A missed point on sweet Sherry
I was quite stoked when I saw this headline as I thought the author of the article was going to bring up the point that, as one of the driving markets for sweet and blended Sherries, the UK in a post-Brexit time won’t buy as much of it. This could have had the same benefit (after a good deal of pain) to rework the entire Sherry market like it did for Georgia and their age-old production of Semi Sweet and Semi Dry wines going up in smokes when Russia placed an embargo on them in 2006. Losing their market for those wines made them return a great deal to the dry wines that they produce naturally instead of these sweetie ones for the Russian palate.
But no, once I read this BBC article, I saw that it was yet another dippy allusion to sweet Sherry and biting insight did not ensue which was really a shame. Don’t get me wrong, while I wouldn’t find myself drinking a glass of the fully-sweet dessert Sherries from Moscatel or Pedro Ximénez, I could happily use them as a syrup or some other kind of ingredient.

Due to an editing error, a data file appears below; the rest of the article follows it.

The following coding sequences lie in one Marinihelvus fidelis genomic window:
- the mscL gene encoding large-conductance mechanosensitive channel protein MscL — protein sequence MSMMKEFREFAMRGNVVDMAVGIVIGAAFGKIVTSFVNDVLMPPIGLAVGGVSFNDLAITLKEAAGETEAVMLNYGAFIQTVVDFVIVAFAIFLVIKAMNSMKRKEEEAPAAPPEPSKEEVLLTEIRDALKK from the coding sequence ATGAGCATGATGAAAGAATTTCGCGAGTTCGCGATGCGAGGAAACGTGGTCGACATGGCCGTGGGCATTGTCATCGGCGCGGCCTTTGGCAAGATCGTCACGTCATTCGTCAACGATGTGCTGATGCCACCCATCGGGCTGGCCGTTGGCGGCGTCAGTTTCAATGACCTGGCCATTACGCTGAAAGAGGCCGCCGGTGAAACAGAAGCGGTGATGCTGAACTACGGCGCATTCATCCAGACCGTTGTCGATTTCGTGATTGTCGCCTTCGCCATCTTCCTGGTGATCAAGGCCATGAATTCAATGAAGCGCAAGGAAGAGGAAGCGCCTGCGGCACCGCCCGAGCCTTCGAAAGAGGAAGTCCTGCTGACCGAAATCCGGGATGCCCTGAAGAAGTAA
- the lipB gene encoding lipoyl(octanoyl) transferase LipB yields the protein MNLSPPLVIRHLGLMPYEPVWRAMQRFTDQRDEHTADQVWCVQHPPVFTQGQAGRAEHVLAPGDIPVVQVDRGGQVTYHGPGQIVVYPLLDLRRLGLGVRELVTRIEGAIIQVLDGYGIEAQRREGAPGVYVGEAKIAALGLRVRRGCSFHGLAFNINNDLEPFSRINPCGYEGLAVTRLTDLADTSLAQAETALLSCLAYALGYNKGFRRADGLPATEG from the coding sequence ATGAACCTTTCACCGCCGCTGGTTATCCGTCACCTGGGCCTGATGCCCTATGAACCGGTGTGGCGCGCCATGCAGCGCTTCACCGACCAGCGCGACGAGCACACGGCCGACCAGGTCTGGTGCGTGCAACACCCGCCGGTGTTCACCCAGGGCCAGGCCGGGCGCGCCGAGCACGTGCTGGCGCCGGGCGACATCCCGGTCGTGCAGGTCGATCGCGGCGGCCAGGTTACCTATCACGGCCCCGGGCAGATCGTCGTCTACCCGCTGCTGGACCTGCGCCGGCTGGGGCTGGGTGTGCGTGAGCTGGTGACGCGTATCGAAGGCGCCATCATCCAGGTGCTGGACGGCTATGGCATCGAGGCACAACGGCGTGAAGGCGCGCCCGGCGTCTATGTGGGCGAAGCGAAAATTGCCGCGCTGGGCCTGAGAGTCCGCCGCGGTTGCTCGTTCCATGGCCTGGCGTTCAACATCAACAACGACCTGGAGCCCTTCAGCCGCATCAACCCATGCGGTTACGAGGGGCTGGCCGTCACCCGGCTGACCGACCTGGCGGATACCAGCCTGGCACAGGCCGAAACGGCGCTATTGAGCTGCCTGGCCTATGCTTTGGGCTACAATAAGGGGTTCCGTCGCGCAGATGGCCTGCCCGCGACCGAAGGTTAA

No, it’s the damnable blended Sherries that one can only hope a weakened British Pound will stop from being made. Pale Cream, Medium, and Cream are all names that should be lost to the annals of history as even when they’re well-made they still taste like you took a forklift and dump truck, stuck them together somehow and declared it the ultimate in utility. In other words, there’s always something a bit off with the blended Sherries.
One thing is for sure and that’s the fact that the bodegas down in Jerez won’t be dropping their prices any further to cater to a poorer British market. I don’t really understand how they have them as low as they do and I’m most certainly not the first person to say that Sherry is an incredible bargain. Naturally, the catch is that you need to first realize that the best ones are dry and that you can drink them with pretty much anything on this fine planet. Once you get there, you’ll find it to be a very wonderful Happy Place to be in.